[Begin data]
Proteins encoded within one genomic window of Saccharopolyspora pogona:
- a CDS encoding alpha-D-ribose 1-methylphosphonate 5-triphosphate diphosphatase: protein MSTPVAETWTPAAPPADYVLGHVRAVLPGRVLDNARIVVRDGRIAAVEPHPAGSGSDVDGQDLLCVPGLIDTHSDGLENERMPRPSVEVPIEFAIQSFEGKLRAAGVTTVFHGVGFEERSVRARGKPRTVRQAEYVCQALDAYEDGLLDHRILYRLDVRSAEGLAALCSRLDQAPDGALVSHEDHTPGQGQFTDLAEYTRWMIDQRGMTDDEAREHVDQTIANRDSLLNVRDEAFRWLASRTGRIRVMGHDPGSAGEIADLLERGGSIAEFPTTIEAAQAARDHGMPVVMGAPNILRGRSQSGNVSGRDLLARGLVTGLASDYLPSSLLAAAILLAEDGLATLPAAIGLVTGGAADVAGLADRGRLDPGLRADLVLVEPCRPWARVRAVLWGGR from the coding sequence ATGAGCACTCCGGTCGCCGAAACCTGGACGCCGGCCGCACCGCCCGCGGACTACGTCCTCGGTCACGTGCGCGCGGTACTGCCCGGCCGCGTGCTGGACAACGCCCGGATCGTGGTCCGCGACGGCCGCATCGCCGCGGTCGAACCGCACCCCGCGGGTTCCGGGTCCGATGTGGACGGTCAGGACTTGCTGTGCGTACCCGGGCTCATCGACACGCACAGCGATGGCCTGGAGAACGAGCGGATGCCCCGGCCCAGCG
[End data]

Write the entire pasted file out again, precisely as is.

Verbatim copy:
Proteins encoded within one genomic window of Saccharopolyspora pogona:
- a CDS encoding alpha-D-ribose 1-methylphosphonate 5-triphosphate diphosphatase: protein MSTPVAETWTPAAPPADYVLGHVRAVLPGRVLDNARIVVRDGRIAAVEPHPAGSGSDVDGQDLLCVPGLIDTHSDGLENERMPRPSVEVPIEFAIQSFEGKLRAAGVTTVFHGVGFEERSVRARGKPRTVRQAEYVCQALDAYEDGLLDHRILYRLDVRSAEGLAALCSRLDQAPDGALVSHEDHTPGQGQFTDLAEYTRWMIDQRGMTDDEAREHVDQTIANRDSLLNVRDEAFRWLASRTGRIRVMGHDPGSAGEIADLLERGGSIAEFPTTIEAAQAARDHGMPVVMGAPNILRGRSQSGNVSGRDLLARGLVTGLASDYLPSSLLAAAILLAEDGLATLPAAIGLVTGGAADVAGLADRGRLDPGLRADLVLVEPCRPWARVRAVLWGGR from the coding sequence ATGAGCACTCCGGTCGCCGAAACCTGGACGCCGGCCGCACCGCCCGCGGACTACGTCCTCGGTCACGTGCGCGCGGTACTGCCCGGCCGCGTGCTGGACAACGCCCGGATCGTGGTCCGCGACGGCCGCATCGCCGCGGTCGAACCGCACCCCGCGGGTTCCGGGTCCGATGTGGACGGTCAGGACTTGCTGTGCGTACCCGGGCTCATCGACACGCACAGCGATGGCCTGGAGAACGAGCGGATGCCCCGGCCCAGCG